David Boon's verdict to slap a fine on Ravindra Jadeja, the Indian Board's move to challenge the decision and the ICC's move to stand by its match referee have a lot of similarities with the Mike Denness incident in Port Elizabeth in January 2001.
The Jadeja versus James Anderson row is hotting up the day after media reports on Sunday suggested that the Indian all-rounder had raised his bat to strike the England bowler. On Day 2 of the Trent Bridge Test at Nottingham on July 10, Jadeja and Anderson were involved in an altercation while returning for a break.
The altercation has dominated an otherwise well-contested series as India try to protect their 1-0 lead taken in the second Test at Lord's. The third of the five-Test series is underway at Southampton. But the Nottingham event has striking similarities with the controversial Port Elizabeth Test in 2001 when match referee Mike Denness pulled up the Indian team for a number of code of conduct violations.
Contrary to what Indian skipper Mahendra Singh Dhoni claimed during a press conference in Southampton on Saturday, reports have emerged that Jadeja had reacted violently, even raising his bat to strike Anderson. ICC Match referee David Boon has already fined Jadeja 50 per cent of his match fee.
According to a report in ESPNCricinfo, England witnesses Ben Stokes and Matt Prior suggested to Boon during a hearing that "Jadeja had turned threateningly towards Anderson, and the England fast bowler had acted in self defence." Dhoni said Jadeja was never aggressive and kept his bat tucked under his arm.
Stokes even claimed that Jadeja pushed Anderson first. With no video evidence available, the ICC judicial commissioner, Gordon Lewis, will have to rely solely on witnesses during the August 1 hearing on the Level 3 charge against Anderson. The pacer can be banned for up to four Tests if found guilty.
The Indian Board is already up in arms against the ICC. Dhoni echoed India's sentiments at a media briefing saying the ICC penalty was "hurtful." The ICC has asked the Indian and English camps to respect the decisions made by the match referee. Considering the fact that India and England have good terms at the ICC Board level, this entire episode comes as a surprise.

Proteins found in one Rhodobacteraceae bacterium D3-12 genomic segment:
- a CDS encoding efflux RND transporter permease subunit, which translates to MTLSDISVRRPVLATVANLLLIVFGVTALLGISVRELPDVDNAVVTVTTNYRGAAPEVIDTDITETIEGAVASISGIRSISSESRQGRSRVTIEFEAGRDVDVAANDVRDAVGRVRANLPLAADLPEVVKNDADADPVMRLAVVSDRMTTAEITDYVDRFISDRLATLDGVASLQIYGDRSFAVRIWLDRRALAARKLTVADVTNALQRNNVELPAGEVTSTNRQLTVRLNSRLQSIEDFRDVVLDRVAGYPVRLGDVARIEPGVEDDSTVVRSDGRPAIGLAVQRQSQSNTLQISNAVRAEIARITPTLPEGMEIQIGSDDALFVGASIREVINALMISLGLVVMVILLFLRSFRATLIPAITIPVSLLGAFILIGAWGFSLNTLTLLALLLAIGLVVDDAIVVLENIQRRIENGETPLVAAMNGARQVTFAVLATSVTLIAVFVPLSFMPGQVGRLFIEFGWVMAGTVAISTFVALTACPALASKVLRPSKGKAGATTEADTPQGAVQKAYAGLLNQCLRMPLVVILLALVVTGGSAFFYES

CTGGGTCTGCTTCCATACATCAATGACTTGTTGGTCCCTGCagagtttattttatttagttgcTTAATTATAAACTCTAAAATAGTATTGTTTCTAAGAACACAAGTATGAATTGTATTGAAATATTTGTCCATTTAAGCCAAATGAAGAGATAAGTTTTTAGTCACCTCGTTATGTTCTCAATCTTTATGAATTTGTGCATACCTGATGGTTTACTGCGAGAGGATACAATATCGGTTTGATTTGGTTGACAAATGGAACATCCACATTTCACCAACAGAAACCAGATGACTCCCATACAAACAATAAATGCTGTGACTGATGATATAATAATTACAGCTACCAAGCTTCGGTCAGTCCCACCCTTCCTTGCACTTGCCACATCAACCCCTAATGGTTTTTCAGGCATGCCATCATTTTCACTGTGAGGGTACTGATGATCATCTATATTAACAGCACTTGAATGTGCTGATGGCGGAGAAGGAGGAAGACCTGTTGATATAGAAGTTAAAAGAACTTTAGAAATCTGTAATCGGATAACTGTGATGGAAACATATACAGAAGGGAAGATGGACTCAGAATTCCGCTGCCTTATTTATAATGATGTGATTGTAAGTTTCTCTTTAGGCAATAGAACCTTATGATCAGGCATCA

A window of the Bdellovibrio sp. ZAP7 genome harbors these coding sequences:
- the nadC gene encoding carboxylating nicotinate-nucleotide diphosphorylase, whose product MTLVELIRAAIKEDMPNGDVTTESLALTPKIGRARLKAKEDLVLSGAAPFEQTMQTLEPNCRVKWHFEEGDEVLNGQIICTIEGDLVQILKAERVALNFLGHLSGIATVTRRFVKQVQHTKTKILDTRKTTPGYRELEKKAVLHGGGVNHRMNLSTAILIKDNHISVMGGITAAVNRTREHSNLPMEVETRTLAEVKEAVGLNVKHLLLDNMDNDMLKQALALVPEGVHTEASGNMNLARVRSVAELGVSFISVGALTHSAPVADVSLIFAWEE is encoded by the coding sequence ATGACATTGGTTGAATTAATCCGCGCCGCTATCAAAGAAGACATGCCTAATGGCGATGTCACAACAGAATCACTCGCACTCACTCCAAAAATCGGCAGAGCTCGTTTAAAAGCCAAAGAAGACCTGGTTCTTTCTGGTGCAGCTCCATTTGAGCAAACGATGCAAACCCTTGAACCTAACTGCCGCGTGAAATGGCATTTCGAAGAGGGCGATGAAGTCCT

BCCI has in the past taken tough stands against ICC match referees. In January 2001, India even refused to play a Test match in South Africa protesting against ICC match referee Denness. The former England batsman had charged Sachin Tendulkar for ball-tampering and the Sourav Ganguly-led Indian team for over-appealing during the second Test at Port Elizabeth.
Even as ICC backed Denness, then BCCI president Jagmohan Dalmiya wanted him sacked. Denness was accused of racism but the ICC defended him. The third Test at Centurion was declared unofficial. Ganguly sat out and Rahul Dravid captain the team.
The Trent Bridge row has similar trends. Unlike the Denness episode where no South African player was at fault, Anderson seems to be the bigger offender in this altercation for apparently having triggered it. This time, however, BCCI seems to be more restrained. ICC, like it has traditionally been, is backing Boon's decision.
In a recent interview to NDTV, former Aussie Test captain Steve Waugh called this incident "trivial." Much like 2001, the whole affair is rather unnecessary and long-drawn. It surely is spoiling the fun of some quality Test cricket.
Good sense needs to prevail over the respective cricket Boards first. After all, India and England have taken leadership roles in redefining how international cricket will be governed in future. The longer the Jadeja-Anderson row drags, India, England and ICC will be seen in poor light.